A spirit of generosity helps us through tough times


Flip through this week’s paper, and one sees the impact of the worldwide recession on Vashon Island.

From the closing of Zanzibar, a lovely little chocolate shop that couldn’t find a buyer, to the difficulties at Vashon Community Care Center, where state-mandated cuts to the Medicare program are taking a toll, the recession is hardly an abstract matter.

It’s playing out daily on the Island, affecting people’s lives in ways many of us can’t fully comprehend.

But at the same time, stories in this week’s paper also suggest the depth of Islanders’ generosity as well the tenacity of our spirit.

Consider the fundraising effort to help stave off teacher layoffs at the Vashon Island School District spearheaded by board member Laura Wishik. On the one hand, it didn’t bring in nearly the amount Wishik had initially hoped — an ambitious $150,000 or so. On the other hand, it brought in a lot of dough — $40,000 — money the district wouldn’t now have if one board member hadn’t stepped forward and said, “Let’s try.”

Consider, too, the fact that administrators at the school district collectively agreed to take pay cuts amounting to $20,000. “No one asked them to,” noted school board chair Bob Hennessey. “They just did it.”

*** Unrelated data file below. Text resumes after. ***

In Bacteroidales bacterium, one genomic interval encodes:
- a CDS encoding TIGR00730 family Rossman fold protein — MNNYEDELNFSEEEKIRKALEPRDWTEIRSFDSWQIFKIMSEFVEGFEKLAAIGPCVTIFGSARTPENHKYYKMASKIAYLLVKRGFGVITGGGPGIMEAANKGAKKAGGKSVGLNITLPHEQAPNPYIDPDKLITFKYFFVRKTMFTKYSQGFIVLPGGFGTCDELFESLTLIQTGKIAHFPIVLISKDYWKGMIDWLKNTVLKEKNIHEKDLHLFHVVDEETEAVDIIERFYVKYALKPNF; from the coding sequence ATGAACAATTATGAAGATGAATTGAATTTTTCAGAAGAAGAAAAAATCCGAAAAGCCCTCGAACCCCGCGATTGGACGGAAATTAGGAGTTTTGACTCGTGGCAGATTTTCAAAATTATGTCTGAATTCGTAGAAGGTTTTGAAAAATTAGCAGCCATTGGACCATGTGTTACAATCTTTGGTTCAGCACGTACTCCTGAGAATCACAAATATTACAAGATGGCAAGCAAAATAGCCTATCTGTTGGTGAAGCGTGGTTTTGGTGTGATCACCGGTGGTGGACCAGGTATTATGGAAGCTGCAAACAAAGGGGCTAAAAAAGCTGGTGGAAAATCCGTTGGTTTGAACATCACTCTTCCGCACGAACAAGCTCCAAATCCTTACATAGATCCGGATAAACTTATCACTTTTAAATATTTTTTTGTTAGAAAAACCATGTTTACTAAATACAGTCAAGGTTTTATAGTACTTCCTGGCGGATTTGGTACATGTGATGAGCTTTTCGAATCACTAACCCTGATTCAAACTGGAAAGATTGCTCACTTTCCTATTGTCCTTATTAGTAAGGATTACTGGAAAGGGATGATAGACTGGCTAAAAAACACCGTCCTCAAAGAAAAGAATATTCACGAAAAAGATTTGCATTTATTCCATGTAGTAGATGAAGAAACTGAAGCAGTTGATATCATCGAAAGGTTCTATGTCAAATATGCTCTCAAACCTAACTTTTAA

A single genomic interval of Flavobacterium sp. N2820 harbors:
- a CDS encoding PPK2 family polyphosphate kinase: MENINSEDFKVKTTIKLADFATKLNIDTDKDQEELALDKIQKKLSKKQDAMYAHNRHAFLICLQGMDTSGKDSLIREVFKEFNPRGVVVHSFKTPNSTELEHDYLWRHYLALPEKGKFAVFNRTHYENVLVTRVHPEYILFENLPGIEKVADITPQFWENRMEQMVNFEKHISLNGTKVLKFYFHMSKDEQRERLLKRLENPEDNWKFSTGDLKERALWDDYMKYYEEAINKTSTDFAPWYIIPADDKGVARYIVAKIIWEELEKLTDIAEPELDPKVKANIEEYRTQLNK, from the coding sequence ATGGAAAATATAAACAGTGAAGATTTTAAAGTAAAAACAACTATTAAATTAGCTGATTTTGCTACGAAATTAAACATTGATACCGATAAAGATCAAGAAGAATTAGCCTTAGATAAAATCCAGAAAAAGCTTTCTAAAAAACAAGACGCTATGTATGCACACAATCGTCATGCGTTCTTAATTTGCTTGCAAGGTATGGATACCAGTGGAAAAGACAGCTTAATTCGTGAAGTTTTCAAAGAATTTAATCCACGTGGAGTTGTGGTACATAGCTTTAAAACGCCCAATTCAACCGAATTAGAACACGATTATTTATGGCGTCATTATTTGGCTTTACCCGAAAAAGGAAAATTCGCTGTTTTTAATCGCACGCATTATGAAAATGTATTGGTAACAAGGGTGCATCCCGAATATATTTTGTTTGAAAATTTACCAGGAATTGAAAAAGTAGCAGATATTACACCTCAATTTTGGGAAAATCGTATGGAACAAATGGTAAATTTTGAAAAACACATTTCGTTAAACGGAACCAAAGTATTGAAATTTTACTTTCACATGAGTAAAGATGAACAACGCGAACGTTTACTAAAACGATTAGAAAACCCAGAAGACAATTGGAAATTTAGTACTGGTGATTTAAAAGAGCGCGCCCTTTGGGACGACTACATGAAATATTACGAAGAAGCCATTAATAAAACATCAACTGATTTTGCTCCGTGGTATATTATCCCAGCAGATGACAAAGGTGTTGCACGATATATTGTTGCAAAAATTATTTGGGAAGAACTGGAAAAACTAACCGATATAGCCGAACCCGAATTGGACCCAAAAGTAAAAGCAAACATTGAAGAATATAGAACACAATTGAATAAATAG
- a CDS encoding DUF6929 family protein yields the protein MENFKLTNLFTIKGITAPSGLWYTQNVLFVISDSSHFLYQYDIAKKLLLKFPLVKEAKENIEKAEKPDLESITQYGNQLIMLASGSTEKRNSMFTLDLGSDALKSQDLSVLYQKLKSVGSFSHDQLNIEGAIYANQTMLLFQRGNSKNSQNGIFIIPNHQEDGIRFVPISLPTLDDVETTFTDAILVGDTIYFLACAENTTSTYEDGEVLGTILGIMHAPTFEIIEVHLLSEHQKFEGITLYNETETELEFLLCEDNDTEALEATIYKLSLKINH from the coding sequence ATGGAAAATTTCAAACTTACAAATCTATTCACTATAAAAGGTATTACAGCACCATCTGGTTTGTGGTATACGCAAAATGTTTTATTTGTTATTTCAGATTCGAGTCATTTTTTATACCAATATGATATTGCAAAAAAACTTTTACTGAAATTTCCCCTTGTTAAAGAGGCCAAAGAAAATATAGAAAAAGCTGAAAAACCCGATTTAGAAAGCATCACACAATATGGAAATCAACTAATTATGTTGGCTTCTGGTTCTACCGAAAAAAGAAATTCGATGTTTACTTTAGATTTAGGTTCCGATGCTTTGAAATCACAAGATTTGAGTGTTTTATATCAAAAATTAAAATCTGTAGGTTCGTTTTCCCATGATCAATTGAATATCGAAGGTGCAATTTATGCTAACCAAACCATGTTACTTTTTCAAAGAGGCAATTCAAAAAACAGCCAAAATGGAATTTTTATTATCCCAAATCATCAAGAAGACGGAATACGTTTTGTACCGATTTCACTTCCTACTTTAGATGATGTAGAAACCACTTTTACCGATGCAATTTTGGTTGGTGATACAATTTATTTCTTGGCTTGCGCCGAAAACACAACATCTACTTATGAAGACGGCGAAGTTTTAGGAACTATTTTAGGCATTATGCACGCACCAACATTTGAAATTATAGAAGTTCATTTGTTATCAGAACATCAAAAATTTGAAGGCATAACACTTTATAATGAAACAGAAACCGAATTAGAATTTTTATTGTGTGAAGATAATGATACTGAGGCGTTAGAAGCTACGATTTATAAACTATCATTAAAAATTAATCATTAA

Put these efforts together, and one more teacher has a job. That’s not abstract. That’s a real person, teaching real kids.

It’s a tough time on Vashon, as elsewhere — a time that’s trying many of us in new and perplexing ways. Some of us are also launching kids into this uncertain future; Saturday’s high school graduation ceremony was bittersweet — a reminder of life’s promise as well as its challenge.

But it’s important to remember that it’s not necessarily a zero-sum game on Vashon — that it’s not the community care center pitted against the school district, a fundraiser for a woman with cancer pitted against a fundraiser for a kid who wants to go to Europe to play music.

This is not to say we can have it all — one of the foolhardy aphorisms of our consumer-oriented society. But we do have much to give in this community, and our resources are great.

Let’s continue to find a way to ensure that those institutions we care about — from the schools that educate our children to the nursing home that cares for our elders — survive and even thrive. Let’s reach deep into our pockets; find new ways to give; and draw upon our goodwill, tenacity and benevolence to keep the fabric of our community strong.

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